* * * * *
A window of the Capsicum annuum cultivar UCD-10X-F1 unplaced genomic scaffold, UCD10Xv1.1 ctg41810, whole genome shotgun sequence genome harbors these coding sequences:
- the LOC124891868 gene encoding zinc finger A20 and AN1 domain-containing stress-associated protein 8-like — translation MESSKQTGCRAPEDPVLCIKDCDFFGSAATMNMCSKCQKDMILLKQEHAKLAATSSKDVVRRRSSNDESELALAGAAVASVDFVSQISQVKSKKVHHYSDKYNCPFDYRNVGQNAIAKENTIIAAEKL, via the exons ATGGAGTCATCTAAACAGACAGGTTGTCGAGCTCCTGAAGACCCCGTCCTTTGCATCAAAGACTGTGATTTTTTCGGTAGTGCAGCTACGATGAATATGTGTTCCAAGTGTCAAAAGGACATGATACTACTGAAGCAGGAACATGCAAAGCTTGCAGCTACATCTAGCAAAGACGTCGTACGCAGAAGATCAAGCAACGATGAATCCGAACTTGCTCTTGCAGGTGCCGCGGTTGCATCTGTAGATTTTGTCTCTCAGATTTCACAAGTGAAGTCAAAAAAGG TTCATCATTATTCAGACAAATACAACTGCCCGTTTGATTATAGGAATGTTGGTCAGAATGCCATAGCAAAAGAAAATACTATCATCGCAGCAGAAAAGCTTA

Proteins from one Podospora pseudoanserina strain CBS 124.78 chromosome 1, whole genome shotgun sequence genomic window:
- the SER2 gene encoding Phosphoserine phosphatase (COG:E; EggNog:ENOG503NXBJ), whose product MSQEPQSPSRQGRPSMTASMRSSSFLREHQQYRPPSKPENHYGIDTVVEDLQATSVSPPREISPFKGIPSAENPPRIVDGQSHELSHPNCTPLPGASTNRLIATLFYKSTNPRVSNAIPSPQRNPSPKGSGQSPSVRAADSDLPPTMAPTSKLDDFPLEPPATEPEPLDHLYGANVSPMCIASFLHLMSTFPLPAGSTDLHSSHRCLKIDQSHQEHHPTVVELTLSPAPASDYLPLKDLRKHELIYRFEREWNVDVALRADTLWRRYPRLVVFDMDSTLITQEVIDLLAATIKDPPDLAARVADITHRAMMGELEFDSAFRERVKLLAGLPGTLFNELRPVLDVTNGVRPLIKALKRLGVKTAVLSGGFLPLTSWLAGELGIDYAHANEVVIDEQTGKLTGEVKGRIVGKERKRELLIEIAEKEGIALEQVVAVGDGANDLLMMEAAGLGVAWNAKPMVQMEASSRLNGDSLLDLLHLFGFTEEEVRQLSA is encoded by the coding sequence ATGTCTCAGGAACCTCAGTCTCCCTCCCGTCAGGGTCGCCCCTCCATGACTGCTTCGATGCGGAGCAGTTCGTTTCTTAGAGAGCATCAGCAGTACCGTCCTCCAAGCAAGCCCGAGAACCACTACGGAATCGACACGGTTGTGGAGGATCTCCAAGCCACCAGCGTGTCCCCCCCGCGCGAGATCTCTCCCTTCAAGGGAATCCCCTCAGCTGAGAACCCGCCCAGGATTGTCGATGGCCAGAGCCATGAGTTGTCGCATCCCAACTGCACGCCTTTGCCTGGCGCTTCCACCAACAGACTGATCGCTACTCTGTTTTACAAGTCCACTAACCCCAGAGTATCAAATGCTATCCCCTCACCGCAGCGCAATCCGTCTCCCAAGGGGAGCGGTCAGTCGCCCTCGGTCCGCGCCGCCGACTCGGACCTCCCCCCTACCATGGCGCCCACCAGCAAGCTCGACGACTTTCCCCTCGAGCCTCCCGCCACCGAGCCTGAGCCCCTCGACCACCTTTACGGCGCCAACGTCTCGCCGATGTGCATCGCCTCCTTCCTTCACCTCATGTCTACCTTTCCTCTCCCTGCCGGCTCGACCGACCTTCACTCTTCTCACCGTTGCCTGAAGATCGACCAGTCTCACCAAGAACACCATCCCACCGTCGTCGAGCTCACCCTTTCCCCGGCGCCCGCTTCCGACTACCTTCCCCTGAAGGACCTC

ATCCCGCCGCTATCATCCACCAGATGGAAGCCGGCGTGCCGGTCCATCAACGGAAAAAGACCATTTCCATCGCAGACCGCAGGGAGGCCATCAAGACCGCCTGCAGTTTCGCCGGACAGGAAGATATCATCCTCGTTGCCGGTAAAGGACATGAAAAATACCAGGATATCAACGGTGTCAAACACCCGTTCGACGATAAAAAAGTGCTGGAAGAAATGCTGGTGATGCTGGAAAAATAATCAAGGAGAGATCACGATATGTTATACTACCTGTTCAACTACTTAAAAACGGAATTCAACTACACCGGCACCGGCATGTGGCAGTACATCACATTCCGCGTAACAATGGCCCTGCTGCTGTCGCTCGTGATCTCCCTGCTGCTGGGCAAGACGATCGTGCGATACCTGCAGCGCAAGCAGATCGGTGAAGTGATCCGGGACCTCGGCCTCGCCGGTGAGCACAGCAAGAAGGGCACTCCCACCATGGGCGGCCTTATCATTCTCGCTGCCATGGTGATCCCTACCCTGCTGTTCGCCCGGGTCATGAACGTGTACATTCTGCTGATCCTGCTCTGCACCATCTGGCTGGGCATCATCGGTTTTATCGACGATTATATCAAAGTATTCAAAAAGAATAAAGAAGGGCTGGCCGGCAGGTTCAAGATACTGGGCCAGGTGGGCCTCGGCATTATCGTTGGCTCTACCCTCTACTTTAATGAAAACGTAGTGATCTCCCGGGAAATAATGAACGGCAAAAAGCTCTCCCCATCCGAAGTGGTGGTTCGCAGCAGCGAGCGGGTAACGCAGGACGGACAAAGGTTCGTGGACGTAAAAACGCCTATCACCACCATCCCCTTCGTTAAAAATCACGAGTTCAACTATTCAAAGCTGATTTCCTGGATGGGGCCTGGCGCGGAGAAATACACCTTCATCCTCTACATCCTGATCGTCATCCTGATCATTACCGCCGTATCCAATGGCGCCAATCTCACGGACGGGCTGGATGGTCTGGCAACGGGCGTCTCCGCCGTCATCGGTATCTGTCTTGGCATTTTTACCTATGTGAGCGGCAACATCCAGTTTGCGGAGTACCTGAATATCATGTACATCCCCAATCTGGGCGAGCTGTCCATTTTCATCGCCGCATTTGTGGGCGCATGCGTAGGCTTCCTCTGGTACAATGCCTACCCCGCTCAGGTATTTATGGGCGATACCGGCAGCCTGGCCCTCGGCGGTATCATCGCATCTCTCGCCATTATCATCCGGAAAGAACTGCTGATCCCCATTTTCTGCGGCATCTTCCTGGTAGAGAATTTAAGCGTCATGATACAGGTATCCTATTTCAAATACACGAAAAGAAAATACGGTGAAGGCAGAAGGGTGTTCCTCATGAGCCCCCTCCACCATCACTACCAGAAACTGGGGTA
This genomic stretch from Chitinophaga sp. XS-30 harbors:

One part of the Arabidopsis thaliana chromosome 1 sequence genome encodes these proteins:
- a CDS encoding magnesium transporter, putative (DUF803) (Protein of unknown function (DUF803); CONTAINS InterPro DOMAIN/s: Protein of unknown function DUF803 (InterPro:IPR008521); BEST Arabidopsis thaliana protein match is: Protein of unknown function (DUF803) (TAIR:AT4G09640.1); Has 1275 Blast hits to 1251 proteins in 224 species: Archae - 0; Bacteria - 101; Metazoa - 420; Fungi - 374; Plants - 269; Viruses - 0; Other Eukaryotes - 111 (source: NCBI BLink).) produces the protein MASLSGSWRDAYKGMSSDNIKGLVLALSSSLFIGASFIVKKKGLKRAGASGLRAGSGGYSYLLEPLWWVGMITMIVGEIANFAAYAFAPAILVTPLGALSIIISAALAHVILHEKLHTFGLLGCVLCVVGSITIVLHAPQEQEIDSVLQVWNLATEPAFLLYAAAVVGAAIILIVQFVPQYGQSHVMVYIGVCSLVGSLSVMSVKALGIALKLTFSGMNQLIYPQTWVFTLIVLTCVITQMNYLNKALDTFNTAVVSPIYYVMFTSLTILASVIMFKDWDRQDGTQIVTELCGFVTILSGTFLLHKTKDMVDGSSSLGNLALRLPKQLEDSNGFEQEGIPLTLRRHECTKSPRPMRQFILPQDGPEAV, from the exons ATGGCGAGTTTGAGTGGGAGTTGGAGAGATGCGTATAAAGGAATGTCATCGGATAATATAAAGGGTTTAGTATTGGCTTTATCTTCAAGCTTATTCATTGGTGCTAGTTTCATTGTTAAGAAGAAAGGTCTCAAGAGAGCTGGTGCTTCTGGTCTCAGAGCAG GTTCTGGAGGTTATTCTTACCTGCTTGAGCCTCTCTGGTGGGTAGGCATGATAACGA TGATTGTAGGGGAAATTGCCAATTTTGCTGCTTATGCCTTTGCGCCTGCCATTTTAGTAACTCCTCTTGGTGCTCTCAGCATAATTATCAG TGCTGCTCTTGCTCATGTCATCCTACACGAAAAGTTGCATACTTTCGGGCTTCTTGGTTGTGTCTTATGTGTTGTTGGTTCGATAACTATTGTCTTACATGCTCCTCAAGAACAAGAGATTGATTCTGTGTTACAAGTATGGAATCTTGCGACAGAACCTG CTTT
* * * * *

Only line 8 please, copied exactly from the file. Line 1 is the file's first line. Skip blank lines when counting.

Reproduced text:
- a CDS encoding magnesium transporter, putative (DUF803) (Protein of unknown function (DUF803); CONTAINS InterPro DOMAIN/s: Protein of unknown function DUF803 (InterPro:IPR008521); BEST Arabidopsis thaliana protein match is: Protein of unknown function (DUF803) (TAIR:AT4G09640.1); Has 1275 Blast hits to 1251 proteins in 224 species: Archae - 0; Bacteria - 101; Metazoa - 420; Fungi - 374; Plants - 269; Viruses - 0; Other Eukaryotes - 111 (source: NCBI BLink).) produces the protein MASLSGSWRDAYKGMSSDNIKGLVLALSSSLFIGASFIVKKKGLKRAGASGLRAGSGGYSYLLEPLWWVGMITMIVGEIANFAAYAFAPAILVTPLGALSIIISAALAHVILHEKLHTFGLLGCVLCVVGSITIVLHAPQEQEIDSVLQVWNLATEPAFLLYAAAVVGAAIILIVQFVPQYGQSHVMVYIGVCSLVGSLSVMSVKALGIALKLTFSGMNQLIYPQTWVFTLIVLTCVITQMNYLNKALDTFNTAVVSPIYYVMFTSLTILASVIMFKDWDRQDGTQIVTELCGFVTILSGTFLLHKTKDMVDGSSSLGNLALRLPKQLEDSNGFEQEGIPLTLRRHECTKSPRPMRQFILPQDGPEAV, from the exons ATGGCGAGTTTGAGTGGGAGTTGGAGAGATGCGTATAAAGGAATGTCATCGGATAATATAAAGGGTTTAGTATTGGCTTTATCTTCAAGCTTATTCATTGGTGCTAGTTTCATTGTTAAGAAGAAAGGTCTCAAGAGAGCTGGTGCTTCTGGTCTCAGAGCAG GTTCTGGAGGTTATTCTTACCTGCTTGAGCCTCTCTGGTGGGTAGGCATGATAACGA TGATTGTAGGGGAAATTGCCAATTTTGCTGCTTATGCCTTTGCGCCTGCCATTTTAGTAACTCCTCTTGGTGCTCTCAGCATAATTATCAG TGCTGCTCTTGCTCATGTCATCCTACACGAAAAGTTGCATACTTTCGGGCTTCTTGGTTGTGTCTTATGTGTTGTTGGTTCGATAACTATTGTCTTACATGCTCCTCAAGAACAAGAGATTGATTCTGTGTTACAAGTATGGAATCTTGCGACAGAACCTG CTTT